Voters as Mad Scientists

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I'm a Bryan Caplan fanboy, having read his "real" books The Myth of the Rational Voter and The Case Against Education; his "comic" book (with Zach Weinersmith) on immigration, Open Borders; and his three previous collections of (mostly) his EconLog posts Labor Econ Versus the World, How Evil Are Politicians?, and Don't Be a Feminist.

This book is the fourth in that series, The general theme is Caplan's antipathy toward politics and resulting statism. The opening essay (and the book's title) describe the overarching problem: in a democracy, we give the voting collective coercive power over our lives. With two complications: (1) the collective has systemic biases (most specifically anti-market biases) that would make everyone worse off; (2) they, like mad scientists, are "unselfish" in expressing those biases. They are for our own good! You're welcome, no charge, it's on the house!

Along the way, Caplan hits some of my favorite themes. One is that we hold government to "absurdly low standards", resulting in high costs and low performance. To paraphrase the Lily Tomlin character Ernestine: "We don't care. We don't have to. We're the state."

I also very much enjoyed a pair of articles where a libertarian and a conservative act as "missionaries", each trying to convert the other. I am often in that middle territory myself, and darned if I didn't find myself nodding in agreement with both these articles.

Guess I will always find myself in between the camps. (Currently I'm running 71%-29% libertarian. Approximately.)

The downside of Caplan's format is that it's disjointed. Putting together blog posts (typically 2-3 pages) on paper don't necessarily make a coherent whole.

Quibble one: It appears, as before, that the hyperlinks in the original blog posts have been auto-converted to footnotes in the book's text; this is (to put it mildly) less than convenient if you're interested in following them. I would have, at least, included the posts' URLs as well.

Quibble two: I also noticed a couple typos; there are probably more that I missed.

Last Modified 2024-02-24 6:50 AM EDT

Who Had "Defying the Supreme Court" on Their Biden Impeachment Bingo Card?

I think you can daub it off. What do you think, Vivek?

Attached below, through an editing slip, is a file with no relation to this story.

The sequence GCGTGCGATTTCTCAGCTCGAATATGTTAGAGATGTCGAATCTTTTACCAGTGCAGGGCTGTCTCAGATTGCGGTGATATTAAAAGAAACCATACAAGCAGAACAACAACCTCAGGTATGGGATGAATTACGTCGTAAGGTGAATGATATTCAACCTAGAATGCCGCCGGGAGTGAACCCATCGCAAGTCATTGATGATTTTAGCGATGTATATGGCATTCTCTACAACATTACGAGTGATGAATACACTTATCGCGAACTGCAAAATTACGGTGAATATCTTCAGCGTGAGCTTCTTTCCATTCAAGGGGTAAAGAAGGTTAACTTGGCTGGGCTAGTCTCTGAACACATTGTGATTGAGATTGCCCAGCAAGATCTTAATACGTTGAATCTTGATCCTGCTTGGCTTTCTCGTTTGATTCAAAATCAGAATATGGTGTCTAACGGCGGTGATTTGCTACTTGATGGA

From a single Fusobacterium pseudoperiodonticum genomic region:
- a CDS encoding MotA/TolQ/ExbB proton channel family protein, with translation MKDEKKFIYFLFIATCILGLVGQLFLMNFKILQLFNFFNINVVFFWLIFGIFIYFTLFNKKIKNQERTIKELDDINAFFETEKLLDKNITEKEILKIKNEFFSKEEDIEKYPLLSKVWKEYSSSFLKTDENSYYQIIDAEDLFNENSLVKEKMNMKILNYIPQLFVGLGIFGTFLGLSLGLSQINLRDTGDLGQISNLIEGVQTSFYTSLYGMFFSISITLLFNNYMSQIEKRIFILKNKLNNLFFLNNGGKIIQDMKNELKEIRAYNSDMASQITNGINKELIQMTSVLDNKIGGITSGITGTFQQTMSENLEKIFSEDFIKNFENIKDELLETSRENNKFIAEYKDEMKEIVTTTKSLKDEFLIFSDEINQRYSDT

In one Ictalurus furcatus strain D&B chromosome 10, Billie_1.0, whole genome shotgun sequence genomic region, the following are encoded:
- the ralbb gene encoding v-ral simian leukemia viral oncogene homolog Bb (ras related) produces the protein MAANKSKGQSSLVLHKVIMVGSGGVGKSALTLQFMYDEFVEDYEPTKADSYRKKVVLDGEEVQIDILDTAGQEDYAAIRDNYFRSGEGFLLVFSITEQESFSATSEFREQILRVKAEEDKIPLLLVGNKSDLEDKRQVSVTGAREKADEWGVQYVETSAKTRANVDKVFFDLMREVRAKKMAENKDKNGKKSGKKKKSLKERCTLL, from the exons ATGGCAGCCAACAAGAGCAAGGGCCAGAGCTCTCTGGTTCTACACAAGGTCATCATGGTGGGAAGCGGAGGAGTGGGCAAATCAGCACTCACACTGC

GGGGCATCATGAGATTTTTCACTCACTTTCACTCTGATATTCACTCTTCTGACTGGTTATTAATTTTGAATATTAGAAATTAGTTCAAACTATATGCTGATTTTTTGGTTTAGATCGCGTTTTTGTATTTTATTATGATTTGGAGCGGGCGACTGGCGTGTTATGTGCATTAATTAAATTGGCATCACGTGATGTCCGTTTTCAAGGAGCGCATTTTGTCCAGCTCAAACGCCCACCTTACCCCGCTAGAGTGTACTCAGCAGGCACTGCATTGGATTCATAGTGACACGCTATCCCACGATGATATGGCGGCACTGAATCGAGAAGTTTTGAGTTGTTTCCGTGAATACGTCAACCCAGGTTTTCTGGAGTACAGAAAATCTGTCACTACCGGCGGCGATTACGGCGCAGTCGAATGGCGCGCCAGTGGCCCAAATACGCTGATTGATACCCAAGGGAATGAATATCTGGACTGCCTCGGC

I speculate, however, that "if Trump had entered these same words", Vivek would be hailing them as compassionate and necessary.

The (more principled) NR editorialists weigh in on Biden’s Desperate Student-Loan-Relief Giveaway:

If President Biden were to spend even half as much energy trying to secure our southern border as he is spending on finding ways to transfer the debts of American college graduates to the taxpayer, the flow of illegal immigrants would by this point have slowed to a trickle. On Wednesday in Los Angeles, the president announced that 153,000 more borrowers will have their student loans “canceled” — which, in practice, means paid by the people who didn’t take them out and spend them — at a cost of $1.2 billion. In January, Biden “canceled” 74,000 loans, at a cost of $5 billion, bringing the total cost to that point to more than $130 billion. By the time he is finished, Penn Wharton records, the president will have spent $475 billion on the program. Never, in the history of buying votes, have so many been so fleeced for so few.

Last year, the Supreme Court held that Biden’s effort to “cancel” up to $20,000 for every borrower in the United States was illegal — a fact that Biden knew all too well. Astonishingly, he responded to this rebuke with rank defiance, vowing that he would “stop at nothing to find other ways” to achieve the same aim. And so he has. Biden delivered the news to the affected students in an email that contains five uses of the word “my” and five uses of the word “I,” and is signed “Joe Biden,” but at no point refers to “Congress” or the “legislature.” This, suffice it to say, is not how the United States government is supposed to work — especially when it is transferring nearly half a trillion dollars from one group of citizens to another. At best, Biden has found a way to achieve piecemeal what he was prohibited from achieving in one fell swoop. At worst, Biden is thumbing his nose at his oath to uphold the Constitution. Either way, it is a disgrace — and all the more so coming from a president who promised to restore American norms.

At that same site, Charles C. W. Cooke has but one demand: Biden’s Student-Loan Lawlessness Must Not Go Unanswered.

Since the summer of last year, Joe Biden has spent $130 billion transferring money from Americans who did not take out loans to pay for college to Americans who did take out loans to pay for college. Over the next few years, Biden intends to spend an additional $345 billion in this manner. Question: How are we going to pay for this perfidy?

Or, rather: Who is going to pay for this? Obviously, the answer can’t be “taxpayers.” Sure, in the short run, that’ll be how these transfers work. But in the long run? After Biden is out of power? Presumably, we are not to expect that the people who didn’t take out those loans and spend them on a service that they received ought to be taxed to pay for those who did? That would be absurd. So I’ll ask again: Where is the cash going to come from? Are we going to claw the money back from the people who were given the free ride? Are we going to take it from the universities themselves — many of which have enormous, unassessed endowments? Are we going to give a tax break to anyone who didn’t receive this largesse? All of these options have their upsides and downsides. At least one of them must become law.